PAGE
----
Euroleague Update: Bobby Brown Ties Euroleague Scoring Record

Let’s reverse that flight pattern: Brandon Jennings played sparingly and averaged just seven points for Lottomatica Roma in what would have been his freshman year as an Arizona Wildcat.  In his seventh game as an NBA rookie a year later, the Bucks’ Jennings scored 55 points against the Warriors — and all of that came in the game’s final three quarters.

Not even Juan Carlos Navarro, the Euroleague’s ‘all-time’ leading scorer and one of the all-time European greats (pocket the air quotes for that last one), has scored 40.  In fact, La Bomba has only scored 30-plus three times in a Euroleague game, topping out at 32 in a Top 16 win over Zalgiris back in 2006.

But Brown’s record-tying performance doesn’t need to stand on the shoulders of my excuses and exceptions to grab its place in history, just as Brown’s MVP candidacy can no longer be questioned in the wake of Siena’s ability to grow around and feed off the yet-unrivaled personal brilliance of their leader.

Baskonia Goes Back Tabak

The Basque giants were a horrendous 1-5 when management showed coach Dusko Ivanovic the door.  Ivanovic’s replacement in Vitoria, Zan Tabak, lost his debut to drop Caja Laboral to an even more hopeless 1-6 with just three regular season games remaining.

Then out of nowhere, Tabak led Andres Nocioni and Fernando San Emeterio to three straight must-win wins with Baskonia to sneak into the Top 16, where they took their opener against the defending champions, Olympiacos.  By the time they outlasted Maccabi 71-70 this past week for the club’s fifth straight EL win, all of Europe had been put on notice: Forget what you saw in the season’s first seven weeks.

Nemanja Bjelica hit five threes and Fernando San Emeterio won it for Caja Laboral in the game’s last minute with an uncomfortable looking floater off a downhill run at the rim that had FSE’s initials all over it.  But what really stood out were the defensive highlights that weren’t there in weeks one through seven: Omar Cook intercepting a skip pass to the corner late in the fourth quarter; San Emeterio tracing Cook’s footsteps for a nearly identical steal a minute later; Tibor Pleiss boxing people out and putting his arms between his attackers and an available rim in a second quarter that saw just nine Maccabi points.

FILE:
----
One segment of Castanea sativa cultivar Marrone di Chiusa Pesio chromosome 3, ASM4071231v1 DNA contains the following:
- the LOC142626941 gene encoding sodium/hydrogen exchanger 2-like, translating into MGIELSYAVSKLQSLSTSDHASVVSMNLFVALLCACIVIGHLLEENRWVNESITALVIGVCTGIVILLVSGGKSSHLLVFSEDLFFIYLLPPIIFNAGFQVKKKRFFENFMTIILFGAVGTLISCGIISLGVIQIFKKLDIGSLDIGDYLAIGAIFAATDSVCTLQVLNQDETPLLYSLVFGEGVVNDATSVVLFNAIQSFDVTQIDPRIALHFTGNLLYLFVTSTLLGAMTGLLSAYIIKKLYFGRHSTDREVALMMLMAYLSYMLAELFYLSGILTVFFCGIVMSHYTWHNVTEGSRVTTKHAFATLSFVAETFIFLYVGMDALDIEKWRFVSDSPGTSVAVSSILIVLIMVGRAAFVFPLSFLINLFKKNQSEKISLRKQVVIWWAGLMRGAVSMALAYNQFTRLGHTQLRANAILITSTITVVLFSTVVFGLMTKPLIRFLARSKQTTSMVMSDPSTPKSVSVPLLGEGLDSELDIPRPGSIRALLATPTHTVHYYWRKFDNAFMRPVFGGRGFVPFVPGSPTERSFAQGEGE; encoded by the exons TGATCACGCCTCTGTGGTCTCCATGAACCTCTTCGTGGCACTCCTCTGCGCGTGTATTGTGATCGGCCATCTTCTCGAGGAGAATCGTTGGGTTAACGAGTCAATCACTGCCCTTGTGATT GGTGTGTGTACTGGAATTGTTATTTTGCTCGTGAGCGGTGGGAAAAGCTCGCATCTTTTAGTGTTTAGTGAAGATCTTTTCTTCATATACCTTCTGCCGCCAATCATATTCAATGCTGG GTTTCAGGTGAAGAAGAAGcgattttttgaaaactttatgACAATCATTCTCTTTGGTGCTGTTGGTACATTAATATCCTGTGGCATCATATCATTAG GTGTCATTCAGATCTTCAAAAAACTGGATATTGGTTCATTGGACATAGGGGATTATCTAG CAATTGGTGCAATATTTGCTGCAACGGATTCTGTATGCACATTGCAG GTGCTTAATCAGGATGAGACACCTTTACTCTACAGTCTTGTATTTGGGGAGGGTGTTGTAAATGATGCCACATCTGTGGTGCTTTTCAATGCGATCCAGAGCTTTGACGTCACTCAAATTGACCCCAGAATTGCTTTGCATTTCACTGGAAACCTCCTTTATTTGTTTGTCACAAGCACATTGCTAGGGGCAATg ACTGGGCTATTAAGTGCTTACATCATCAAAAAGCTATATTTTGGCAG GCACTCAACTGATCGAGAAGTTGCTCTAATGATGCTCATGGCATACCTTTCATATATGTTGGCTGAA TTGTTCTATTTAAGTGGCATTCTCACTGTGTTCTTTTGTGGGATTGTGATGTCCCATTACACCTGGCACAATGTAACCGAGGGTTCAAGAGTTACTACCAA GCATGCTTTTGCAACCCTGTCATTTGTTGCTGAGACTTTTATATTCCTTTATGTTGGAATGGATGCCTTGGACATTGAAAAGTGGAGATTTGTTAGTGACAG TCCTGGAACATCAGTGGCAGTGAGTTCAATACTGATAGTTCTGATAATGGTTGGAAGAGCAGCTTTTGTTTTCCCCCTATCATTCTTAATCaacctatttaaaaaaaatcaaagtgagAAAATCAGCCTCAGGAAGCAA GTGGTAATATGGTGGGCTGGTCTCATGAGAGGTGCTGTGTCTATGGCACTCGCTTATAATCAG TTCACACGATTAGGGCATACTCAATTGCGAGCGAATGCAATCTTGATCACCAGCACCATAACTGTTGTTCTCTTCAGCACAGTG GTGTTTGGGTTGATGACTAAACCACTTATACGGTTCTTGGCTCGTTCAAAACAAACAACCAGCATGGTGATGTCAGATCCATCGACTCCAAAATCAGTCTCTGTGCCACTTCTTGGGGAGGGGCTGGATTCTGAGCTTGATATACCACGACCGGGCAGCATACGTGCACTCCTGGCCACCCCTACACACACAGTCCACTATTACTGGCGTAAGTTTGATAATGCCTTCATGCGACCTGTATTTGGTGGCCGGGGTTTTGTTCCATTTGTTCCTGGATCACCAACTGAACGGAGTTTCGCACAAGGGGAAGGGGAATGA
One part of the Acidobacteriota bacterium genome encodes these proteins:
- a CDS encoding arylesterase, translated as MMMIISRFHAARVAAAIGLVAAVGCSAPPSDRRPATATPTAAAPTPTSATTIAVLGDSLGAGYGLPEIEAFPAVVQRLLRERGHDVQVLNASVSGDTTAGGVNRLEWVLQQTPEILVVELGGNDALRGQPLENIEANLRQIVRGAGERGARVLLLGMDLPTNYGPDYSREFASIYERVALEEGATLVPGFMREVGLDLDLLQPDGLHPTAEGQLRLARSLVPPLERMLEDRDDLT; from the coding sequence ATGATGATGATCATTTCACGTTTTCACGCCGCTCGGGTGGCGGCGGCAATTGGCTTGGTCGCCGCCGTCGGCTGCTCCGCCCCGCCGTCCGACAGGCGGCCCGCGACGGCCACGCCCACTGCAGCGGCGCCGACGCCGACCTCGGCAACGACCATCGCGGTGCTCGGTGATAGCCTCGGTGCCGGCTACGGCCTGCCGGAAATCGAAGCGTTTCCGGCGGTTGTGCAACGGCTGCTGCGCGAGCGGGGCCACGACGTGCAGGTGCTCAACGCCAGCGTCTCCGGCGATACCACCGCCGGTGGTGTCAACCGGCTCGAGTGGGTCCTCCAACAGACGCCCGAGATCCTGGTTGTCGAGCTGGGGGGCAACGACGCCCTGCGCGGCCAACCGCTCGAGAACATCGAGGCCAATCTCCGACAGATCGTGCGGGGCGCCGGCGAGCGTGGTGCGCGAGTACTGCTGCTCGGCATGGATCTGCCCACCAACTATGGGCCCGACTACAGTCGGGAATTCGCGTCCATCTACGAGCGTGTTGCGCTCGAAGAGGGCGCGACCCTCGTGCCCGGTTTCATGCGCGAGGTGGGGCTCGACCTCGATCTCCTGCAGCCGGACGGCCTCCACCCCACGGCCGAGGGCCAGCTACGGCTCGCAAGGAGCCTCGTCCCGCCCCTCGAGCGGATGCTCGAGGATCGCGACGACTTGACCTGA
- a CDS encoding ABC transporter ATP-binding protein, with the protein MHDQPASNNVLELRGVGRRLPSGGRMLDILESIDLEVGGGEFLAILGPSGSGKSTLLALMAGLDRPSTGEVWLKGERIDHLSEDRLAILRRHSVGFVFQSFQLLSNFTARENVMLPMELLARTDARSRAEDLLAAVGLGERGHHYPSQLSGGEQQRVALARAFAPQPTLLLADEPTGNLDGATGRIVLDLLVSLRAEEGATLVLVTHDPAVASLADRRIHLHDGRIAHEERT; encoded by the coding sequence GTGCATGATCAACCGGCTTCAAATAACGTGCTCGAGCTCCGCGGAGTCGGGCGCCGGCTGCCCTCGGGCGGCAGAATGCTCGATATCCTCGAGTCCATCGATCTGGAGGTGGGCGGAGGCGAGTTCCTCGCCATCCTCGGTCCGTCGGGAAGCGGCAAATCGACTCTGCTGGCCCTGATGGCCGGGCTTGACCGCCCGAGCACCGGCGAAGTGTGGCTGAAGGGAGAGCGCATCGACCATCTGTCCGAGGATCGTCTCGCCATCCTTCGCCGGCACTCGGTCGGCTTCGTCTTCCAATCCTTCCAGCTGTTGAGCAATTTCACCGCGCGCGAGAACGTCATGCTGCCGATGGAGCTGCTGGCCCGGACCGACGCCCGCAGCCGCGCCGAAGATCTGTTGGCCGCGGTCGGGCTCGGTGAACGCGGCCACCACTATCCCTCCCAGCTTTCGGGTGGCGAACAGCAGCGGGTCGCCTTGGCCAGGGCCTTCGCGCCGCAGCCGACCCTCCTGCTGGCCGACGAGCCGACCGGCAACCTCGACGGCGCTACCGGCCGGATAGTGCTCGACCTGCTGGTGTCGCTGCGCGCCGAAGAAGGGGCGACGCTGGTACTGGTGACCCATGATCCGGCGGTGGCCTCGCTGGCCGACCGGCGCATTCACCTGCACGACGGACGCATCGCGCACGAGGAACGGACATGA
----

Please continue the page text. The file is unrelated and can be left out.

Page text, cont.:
And yes, Caja Laboral only scored six themselves in the third, making the game interesting down the stretch.  Now that Tabak has turned defense into a point of pride as opposed to a 24-second countdown until Caja Laboral could rush another shot, Baskonia can afford these momentary, even quarter-long lapses in offensive virility.

Milos Teodosic’s Assist That Almost Wasn’t

The Euroleague assist is an elusive beast.  Even if your entry pass leads to a bucket down low, a single dribble, a pair of seconds or a half-a-hesitation can be enough to keep your name out of the box score.  This past week, for example, the high for assists was Emir Preldzic’s eight, who had one more than Bobby Brown’s seven.  For the season, Brown leads the way with just 5.9 per game.

Yet Berlin’s scorekeepers sent the credit-stripping bar screaming to new heights this past week when Milos Teodosic’s one-handed worm burner found a streaking Anton Ponkrashov for a fast break lay-up in CSKA Moscow’s 75-57 stomping of the German club.